To compute and functions, the is firstly defined, in which and represented the integer part and fraction part of the , respectively. Then the formulation of these two functions is expanded as follows: In the hardware design, is adopted as 16-bit Q7 format. Therefore, if is 0000001001000000, it represents 4.5 degree. In addition, four LUTs (look-up tables) are built up to store the values of , , , and functions. The LUT for and functions stores 360 pieces of data with 24-bit Q23 format and that for and functions stores 128 pieces of data with the same 24-bit Q23 format. Therefore, according to (43), the results of sine and cosine with 16-bit Q15 format can be computed after looking up four tables. In the realization, finite state machine (FSM) is adopted and the example to compute the cosine function is shown in Figure 2. It presents four LUTs, two multipliers, and one adder in hardware which manipulates 6 steps to complete the overall computation. Due to the fact that the operation of each step is 20 ns (50 MHz) in FPGA, a total of 6 steps only need 120 ns operation time. In addition, the FPGA (Altera Cyclone IV) resource usage for the realization of the sine or cosine function needs 232 logic elements (LEs) and 30,720 RAM bits.
3.2. Computation Algorithm and Hardware Realization of Arctangent Function
The equation of arctangent function is shown as follows: where the inputs are and and the output is . Herein, there are two steps to evaluate the arctangent function.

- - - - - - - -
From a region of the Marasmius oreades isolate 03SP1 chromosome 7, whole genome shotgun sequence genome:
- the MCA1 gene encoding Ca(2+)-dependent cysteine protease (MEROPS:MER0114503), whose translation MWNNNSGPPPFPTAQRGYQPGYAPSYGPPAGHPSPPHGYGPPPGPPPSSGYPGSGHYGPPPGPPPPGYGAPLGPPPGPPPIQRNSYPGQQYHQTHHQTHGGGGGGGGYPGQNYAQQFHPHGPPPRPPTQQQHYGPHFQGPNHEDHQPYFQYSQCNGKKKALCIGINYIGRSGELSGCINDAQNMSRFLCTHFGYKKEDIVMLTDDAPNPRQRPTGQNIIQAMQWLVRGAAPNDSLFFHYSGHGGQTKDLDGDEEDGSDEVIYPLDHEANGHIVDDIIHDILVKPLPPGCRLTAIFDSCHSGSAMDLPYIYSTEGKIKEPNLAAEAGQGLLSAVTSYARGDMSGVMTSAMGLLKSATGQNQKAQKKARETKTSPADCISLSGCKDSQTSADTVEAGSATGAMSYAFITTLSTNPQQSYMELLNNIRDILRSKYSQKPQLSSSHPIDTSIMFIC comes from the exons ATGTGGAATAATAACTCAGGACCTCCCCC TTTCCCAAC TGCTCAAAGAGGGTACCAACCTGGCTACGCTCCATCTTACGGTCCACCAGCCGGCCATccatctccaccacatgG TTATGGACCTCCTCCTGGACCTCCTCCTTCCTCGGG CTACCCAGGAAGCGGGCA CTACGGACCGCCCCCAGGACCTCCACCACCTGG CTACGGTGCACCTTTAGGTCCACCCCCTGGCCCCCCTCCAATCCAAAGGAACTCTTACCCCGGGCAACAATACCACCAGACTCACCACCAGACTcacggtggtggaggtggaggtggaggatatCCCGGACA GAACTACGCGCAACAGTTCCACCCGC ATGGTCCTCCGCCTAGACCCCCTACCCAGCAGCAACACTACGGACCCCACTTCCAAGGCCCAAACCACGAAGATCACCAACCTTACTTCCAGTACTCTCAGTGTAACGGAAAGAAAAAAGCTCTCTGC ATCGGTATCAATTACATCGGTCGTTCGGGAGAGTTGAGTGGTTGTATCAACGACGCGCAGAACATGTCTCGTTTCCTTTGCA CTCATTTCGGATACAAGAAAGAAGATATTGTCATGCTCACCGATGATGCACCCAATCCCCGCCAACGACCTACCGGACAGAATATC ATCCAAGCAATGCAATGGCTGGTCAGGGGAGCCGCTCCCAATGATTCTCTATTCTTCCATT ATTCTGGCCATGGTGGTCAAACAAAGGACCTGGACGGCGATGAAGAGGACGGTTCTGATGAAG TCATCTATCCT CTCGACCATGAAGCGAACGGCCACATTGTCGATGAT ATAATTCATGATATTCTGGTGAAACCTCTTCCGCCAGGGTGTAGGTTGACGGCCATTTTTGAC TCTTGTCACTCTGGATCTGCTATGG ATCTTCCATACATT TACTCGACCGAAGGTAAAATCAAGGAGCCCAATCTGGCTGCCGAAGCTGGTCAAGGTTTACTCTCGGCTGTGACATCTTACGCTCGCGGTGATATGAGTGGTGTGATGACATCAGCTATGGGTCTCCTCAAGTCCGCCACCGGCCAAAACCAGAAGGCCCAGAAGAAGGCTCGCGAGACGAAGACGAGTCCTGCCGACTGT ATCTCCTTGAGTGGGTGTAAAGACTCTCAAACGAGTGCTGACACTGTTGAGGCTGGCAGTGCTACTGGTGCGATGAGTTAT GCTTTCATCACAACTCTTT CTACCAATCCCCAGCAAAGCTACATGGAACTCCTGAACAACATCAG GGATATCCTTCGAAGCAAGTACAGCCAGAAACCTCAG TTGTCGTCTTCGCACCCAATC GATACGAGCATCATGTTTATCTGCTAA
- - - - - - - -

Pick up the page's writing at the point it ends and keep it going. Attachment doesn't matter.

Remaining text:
(1) First Step. is computed by using Taylor series expansion and the input values are defined within (or the output value: ). The third-order polynomial is considered and the expression within the vicinity of is shown as follows: with Actually, in realization, only third-order expansion in (44) is not enough to obtain an accuracy approximation due to the reason that the large error will occur when the input is far from . To solve this problem, combining the LUT technique and Taylor series expanse technique is considered. To set up the LUT, several specific values for within the range are firstly chosen; then the parameters from to in (46) are computed. Those data included and to will be stored to LUT. Following that, when it needs to compute in (45), the which is the most approximate to input and its related to will be selected from LUT and then perform the computing task.
(2) Second Step. After completing the computation of , we can evaluate further and let the output suitable to the range be within . The formulation for each region in coordinate is shown in Figure 3.